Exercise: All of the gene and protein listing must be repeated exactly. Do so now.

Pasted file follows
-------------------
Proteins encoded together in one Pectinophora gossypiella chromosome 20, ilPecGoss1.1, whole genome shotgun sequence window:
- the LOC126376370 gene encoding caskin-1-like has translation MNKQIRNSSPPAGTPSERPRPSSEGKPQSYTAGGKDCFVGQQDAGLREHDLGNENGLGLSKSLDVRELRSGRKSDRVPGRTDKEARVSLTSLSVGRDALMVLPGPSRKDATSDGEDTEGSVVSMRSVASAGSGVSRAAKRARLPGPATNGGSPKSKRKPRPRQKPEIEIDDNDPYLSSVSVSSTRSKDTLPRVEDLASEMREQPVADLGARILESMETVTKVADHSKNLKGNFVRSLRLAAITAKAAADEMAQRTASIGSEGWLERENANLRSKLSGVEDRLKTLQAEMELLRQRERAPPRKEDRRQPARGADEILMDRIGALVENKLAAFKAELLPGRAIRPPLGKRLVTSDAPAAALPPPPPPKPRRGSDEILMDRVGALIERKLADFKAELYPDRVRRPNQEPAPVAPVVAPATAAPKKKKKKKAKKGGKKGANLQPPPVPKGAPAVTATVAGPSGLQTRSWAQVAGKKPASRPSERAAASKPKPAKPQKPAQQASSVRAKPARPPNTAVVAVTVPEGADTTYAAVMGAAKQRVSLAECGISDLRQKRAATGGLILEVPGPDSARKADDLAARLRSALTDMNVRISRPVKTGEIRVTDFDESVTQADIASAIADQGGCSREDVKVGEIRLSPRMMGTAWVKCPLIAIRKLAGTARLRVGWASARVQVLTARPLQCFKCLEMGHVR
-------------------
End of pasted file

Proteins encoded together in one Pectinophora gossypiella chromosome 20, ilPecGoss1.1, whole genome shotgun sequence window:
- the LOC126376370 gene encoding caskin-1-like has translation MNKQIRNSSPPAGTPSERPRPSSEGKPQSYTAGGKDCFVGQQDAGLREHDLGNENGLGLSKSLDVRELRSGRKSDRVPGRTDKEARVSLTSLSVGRDALMVLPGPSRKDATSDGEDTEGSVVSMRSVASAGSGVSRAAKRARLPGPATNGGSPKSKRKPRPRQKPEIEIDDNDPYLSSVSVSSTRSKDTLPRVEDLASEMREQPVADLGARILESMETVTKVADHSKNLKGNFVRSLRLAAITAKAAADEMAQRTASIGSEGWLERENANLRSKLSGVEDRLKTLQAEMELLRQRERAPPRKEDRRQPARGADEILMDRIGALVENKLAAFKAELLPGRAIRPPLGKRLVTSDAPAAALPPPPPPKPRRGSDEILMDRVGALIERKLADFKAELYPDRVRRPNQEPAPVAPVVAPATAAPKKKKKKKAKKGGKKGANLQPPPVPKGAPAVTATVAGPSGLQTRSWAQVAGKKPASRPSERAAASKPKPAKPQKPAQQASSVRAKPARPPNTAVVAVTVPEGADTTYAAVMGAAKQRVSLAECGISDLRQKRAATGGLILEVPGPDSARKADDLAARLRSALTDMNVRISRPVKTGEIRVTDFDESVTQADIASAIADQGGCSREDVKVGEIRLSPRMMGTAWVKCPLIAIRKLAGTARLRVGWASARVQVLTARPLQCFKCLEMGHVR